Brooklyn Broadside: There’s no stopping ‘Silicon Brooklyn’

May 8, 2012 By Dennis Holt Brooklyn Daily Eagle
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Many people were surprised to learn last week that Brooklyn has created a high-tech, green-tech creative industry center within a rough triangle that includes the Brooklyn Navy Yard, DUMBO and Downtown Brooklyn.

This area currently supports a $3.13 billion a year industry with about 32,700 jobs, according to a joint statement from the Downtown Brooklyn Partnership, the DUMBO Improvement District, and the Brooklyn Navy Yard Development Corporation. There are about 500 creative companies in more than 1.7 million square feet of space. And all this is expected to grow significantly.

This is a “hidden” industry, and no smokestacks or storage tanks exist. Most of these companies have very small staffs, and there are no conventional 9-to-5 time-frames to speak of. These are some of the new workplaces of which President Obama speaks.

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One can walk through DUMBO and not be aware of the hum going on inside the old former factories and warehouses unless there is a fire drill and all of a sudden the streets are swarming with people.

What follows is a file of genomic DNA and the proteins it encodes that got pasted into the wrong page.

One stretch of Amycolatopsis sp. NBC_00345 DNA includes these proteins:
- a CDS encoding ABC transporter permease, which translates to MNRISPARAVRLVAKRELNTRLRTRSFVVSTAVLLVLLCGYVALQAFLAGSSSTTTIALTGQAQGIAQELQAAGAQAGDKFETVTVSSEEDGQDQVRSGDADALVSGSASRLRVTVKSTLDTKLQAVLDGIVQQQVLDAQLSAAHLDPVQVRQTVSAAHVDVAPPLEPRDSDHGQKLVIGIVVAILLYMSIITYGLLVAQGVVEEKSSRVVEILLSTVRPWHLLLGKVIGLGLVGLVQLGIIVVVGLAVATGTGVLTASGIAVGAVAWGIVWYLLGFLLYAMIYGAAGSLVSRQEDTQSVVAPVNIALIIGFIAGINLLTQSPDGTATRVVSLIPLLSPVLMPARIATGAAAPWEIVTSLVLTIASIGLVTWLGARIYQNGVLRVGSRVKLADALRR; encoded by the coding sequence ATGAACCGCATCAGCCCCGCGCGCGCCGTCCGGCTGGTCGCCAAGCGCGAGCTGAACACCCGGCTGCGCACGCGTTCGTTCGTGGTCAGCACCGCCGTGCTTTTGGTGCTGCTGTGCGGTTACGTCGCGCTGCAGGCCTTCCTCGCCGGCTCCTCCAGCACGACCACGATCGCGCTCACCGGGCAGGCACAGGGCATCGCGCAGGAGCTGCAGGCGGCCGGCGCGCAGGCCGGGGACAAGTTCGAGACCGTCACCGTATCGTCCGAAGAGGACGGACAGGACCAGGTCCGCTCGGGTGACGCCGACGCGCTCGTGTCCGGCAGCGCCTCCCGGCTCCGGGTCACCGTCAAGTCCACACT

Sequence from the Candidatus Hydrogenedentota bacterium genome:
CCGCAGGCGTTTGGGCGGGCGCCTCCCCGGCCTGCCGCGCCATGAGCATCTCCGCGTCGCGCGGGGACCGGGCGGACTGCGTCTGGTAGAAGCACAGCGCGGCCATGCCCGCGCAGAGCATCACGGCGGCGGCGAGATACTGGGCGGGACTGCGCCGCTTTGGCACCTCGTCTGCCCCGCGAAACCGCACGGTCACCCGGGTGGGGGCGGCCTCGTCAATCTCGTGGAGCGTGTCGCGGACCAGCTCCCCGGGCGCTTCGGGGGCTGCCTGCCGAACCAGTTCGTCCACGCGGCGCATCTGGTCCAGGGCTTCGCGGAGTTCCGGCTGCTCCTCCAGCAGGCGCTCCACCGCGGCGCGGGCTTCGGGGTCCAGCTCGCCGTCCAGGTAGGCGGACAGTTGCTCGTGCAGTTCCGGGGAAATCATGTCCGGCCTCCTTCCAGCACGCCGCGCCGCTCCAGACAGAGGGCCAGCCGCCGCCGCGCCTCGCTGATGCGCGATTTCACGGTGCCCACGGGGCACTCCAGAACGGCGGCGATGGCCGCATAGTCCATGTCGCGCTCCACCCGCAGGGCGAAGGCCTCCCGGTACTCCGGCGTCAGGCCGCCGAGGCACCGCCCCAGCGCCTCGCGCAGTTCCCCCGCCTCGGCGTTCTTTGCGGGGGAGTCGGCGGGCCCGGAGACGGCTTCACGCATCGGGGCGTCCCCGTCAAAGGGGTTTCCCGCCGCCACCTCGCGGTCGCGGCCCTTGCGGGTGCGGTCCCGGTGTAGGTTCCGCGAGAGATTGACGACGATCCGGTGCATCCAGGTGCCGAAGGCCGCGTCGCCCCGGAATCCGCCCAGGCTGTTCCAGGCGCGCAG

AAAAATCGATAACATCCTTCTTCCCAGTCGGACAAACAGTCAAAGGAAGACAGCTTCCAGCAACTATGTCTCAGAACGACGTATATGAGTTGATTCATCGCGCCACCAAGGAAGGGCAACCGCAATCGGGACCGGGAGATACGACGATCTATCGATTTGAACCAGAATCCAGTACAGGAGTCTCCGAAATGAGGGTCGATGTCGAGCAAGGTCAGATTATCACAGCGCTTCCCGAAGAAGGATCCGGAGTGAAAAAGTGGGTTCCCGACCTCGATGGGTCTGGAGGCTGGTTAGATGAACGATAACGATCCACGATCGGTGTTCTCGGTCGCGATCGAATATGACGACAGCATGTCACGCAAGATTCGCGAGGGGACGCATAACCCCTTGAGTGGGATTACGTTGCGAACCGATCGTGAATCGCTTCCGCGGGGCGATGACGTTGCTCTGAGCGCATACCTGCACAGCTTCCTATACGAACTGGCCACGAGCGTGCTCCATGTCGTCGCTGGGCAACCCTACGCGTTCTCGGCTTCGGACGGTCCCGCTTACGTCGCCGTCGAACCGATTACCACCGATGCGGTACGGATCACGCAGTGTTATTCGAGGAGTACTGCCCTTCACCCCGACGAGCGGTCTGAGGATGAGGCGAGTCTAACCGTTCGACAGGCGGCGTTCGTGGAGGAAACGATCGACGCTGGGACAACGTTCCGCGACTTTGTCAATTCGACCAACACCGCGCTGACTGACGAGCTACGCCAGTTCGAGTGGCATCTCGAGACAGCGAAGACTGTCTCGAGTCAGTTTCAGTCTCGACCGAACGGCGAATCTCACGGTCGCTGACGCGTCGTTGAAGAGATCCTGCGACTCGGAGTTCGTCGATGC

Andrew Kimball, president of the Brooklyn Navy Yard Development Corporation, reports that “creative businesses are the fastest growing sector in the Yard, with an increasing concentration of clean-tech/green-tech companies.” But people can’t see them from Flushing Avenue.

Alexandra Sica, executive director of the DUMBO Improvement District, said that, “The numbers speak for themselves. The ripple effects for Brooklyn are incredible. Startups want to stay and grow here, and new companies want in.”

She noted that 30 percent of the firms in DUMBO say that all of their employees live in Brooklyn. In addition, 77 percent of the firms within the triangle report that more than half of their employees live in the borough.

Tucker Reed, president of the Downtown Brooklyn Partnership, boasts that “Downtown Brooklyn’s academic presence, infrastructure and real estate opportunities have the potential to attract hundreds more firms and rival Silicon Valley.”

One could conclude that this is almost a stealth industry now, but those days are probably almost over. A total of 61,000 jobs by 2015, almost doubling what exists now, will put this growth front and center.

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